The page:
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Liviu Dieter Nisipeanu vs Michael Adams
Mtel Masters (2007), Sofia BUL, rd 8, May-18
Spanish Game: Closed Variations. Keres Defense (C96)  ·  1-0

ANALYSIS [x]

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Kibitzer's Corner
< Earlier Kibitzing  · PAGE 2 OF 2 ·  Later Kibitzing>
May-19-07  hitman84: Could someone explain as to why top players repeat moves in classical time controls even when the winning line is obvious ? I personally feel it shows disrespect to the opponent.
May-19-07
Premium Chessgames Member
  virginmind: <hitman84> well, the repetition between moves 37-40 i suppose was done to quickly reach the time check - both players were very low on time.

as of that from moves 45-48 hm...i dont know, maybe nisi was hoping/checking from a different reply of adams which would had brought up a more interesting win.

May-19-07
Premium Chessgames Member
  Eyal: Instead of 42...h6? Adams should have played h5. If 44...Bxg5, 45.Nf6+ Bxf6 46.Rxg6+ Bg7 47.Ne7+ wins for White.
May-19-07
Premium Chessgames Member
  Eyal: In a way, Adams' troubles began as early as 13...Nb6, leaving his kingside relatively exposed - 13...Nf8, as played in Bologan vs Romanishin, 2005, is safer.
May-19-07  russep: What happens if Adams goes 53...Kf8?
May-19-07
Premium Chessgames Member
  Eyal: <russep: What happens if Adams goes 53...Kf8?> 54.Rf5
May-23-07  Fey: Why did Nisipeanu repeat moves in this game? Just take a look at the other Adams - Nisipeanu game in the Mtel Masters 07 tournament. Adams had a crushing position and humiliated Nisipeanu by repeating moves a couple of times. The GMs commenting on ICC said it was torture.. I guess it was revenge.
Jun-14-15
Premium Chessgames Member
  Sneaky: Players repeat moves to put more time on the clock. Just in case he needed more time to work out the win, he'd get to the 60th move quicker.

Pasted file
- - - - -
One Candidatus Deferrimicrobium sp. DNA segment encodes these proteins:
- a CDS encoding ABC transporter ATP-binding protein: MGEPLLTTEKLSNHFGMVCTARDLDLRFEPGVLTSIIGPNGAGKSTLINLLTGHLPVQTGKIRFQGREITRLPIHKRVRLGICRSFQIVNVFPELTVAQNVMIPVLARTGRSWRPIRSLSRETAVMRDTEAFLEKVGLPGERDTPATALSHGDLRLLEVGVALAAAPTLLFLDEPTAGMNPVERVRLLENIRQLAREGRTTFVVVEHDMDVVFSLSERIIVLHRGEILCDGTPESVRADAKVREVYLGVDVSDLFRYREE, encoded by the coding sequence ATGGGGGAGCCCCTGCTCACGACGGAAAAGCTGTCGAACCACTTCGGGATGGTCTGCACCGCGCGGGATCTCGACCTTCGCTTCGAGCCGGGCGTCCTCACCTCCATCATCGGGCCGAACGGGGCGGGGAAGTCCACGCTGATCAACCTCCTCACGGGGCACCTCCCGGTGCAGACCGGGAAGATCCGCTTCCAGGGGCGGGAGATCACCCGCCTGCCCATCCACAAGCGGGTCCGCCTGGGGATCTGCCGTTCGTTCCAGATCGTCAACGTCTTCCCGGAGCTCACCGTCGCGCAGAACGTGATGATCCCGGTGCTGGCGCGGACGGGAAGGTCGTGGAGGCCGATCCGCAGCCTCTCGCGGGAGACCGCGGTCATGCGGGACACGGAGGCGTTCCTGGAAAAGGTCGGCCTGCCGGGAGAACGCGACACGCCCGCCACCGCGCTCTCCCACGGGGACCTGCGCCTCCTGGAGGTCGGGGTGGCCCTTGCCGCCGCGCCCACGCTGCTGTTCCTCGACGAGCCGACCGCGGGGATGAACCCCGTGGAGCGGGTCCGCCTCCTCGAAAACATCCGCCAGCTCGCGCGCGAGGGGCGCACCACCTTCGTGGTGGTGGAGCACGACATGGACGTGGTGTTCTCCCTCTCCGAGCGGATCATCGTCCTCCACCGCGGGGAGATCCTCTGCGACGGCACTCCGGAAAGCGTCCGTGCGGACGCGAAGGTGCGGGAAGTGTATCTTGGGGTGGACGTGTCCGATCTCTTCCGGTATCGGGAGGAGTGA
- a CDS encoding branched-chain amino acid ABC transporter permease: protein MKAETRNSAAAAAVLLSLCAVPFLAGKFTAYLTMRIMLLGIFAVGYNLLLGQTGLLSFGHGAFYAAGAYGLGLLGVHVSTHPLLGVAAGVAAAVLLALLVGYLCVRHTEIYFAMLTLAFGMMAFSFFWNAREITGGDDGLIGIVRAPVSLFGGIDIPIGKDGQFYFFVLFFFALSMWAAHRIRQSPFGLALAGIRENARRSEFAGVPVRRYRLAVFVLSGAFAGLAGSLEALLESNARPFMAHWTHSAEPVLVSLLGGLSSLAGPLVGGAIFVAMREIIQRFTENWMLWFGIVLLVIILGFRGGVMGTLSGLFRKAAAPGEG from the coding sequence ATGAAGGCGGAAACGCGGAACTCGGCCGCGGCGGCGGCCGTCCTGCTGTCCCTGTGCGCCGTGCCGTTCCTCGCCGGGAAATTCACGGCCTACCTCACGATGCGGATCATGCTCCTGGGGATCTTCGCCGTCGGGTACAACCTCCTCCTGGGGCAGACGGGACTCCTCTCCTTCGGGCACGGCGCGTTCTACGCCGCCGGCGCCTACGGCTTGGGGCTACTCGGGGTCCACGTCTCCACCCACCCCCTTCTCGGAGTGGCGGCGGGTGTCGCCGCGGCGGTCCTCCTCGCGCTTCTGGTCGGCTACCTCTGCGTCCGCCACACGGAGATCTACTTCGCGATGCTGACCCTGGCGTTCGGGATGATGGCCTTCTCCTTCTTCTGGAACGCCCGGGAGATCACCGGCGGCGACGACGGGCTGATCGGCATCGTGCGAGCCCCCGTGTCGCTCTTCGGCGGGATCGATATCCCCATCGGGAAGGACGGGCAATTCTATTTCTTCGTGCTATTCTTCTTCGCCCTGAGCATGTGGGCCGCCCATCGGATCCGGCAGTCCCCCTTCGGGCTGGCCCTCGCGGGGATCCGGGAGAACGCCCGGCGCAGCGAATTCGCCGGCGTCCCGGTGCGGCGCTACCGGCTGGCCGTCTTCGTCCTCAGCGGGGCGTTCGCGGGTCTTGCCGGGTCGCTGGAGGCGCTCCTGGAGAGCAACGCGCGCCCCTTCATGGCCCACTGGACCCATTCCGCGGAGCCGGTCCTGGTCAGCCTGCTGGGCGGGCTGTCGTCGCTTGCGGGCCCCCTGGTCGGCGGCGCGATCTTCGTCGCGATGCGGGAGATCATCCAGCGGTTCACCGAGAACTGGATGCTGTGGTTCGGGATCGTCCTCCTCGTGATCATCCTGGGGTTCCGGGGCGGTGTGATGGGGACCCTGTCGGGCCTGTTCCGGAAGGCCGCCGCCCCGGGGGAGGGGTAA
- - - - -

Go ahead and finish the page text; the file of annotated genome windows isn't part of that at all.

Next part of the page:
Of course, a draw was never part of the plan.

Jun-14-15  abstract: Very insane. .im out
Jun-14-15
Premium Chessgames Member
  An Englishman: Good Evening: So yours truly flubbed Saturday, Friday, Thursday and Tuesday (??) this week, but not only solved Sunday, I found the main line as played in the game.

And I never even played the Ruy Lopez.

Jun-14-15  diagonalley: my guess is that the moves were repeated because white wasn't sure how best to continue from that point ... nonetheless, an excellent attack... though perhaps 'insane' is not quite the apt label
Jun-14-15  paramount: Instead of being patchy, you might as well make a puzzle 2 moves earlier at 41???

41.Nf5!!

I dont know if the friction might as well increase the difficulty because i think 41?? is easier that 43??

Right...?

Jun-14-15  wooden nickel: Apparently on Black's kingside "da spielt die Musik" i.e. "that's where the music is playing" whereas the Nf5 is hanging. 43.Ng4! brings more material into the picture and if 43... gxNf5 then 44.Nf6+ Kh8 45.Nxd7


click for larger view

Jun-14-15
Premium Chessgames Member
  Penguincw: Not sure what I was thinking with 43.gxh6 Bxh4 44.Rxg6+ Kh8 45.h7. :|
Jun-14-15  bebgsurg: Why does not 43.....g6xN hold?
Jun-14-15
Premium Chessgames Member
  chrisowen: Vengence is mine at ate g4 up ground f7

gallery over ash g4 in tonnage wheel ive

around
over bat im like alive feng shui and fungus

ive get g4 able mission select over not by a long shot in catapult swung for gave lemon spark viva method carry in light ash g4 eminated it edict in have rich again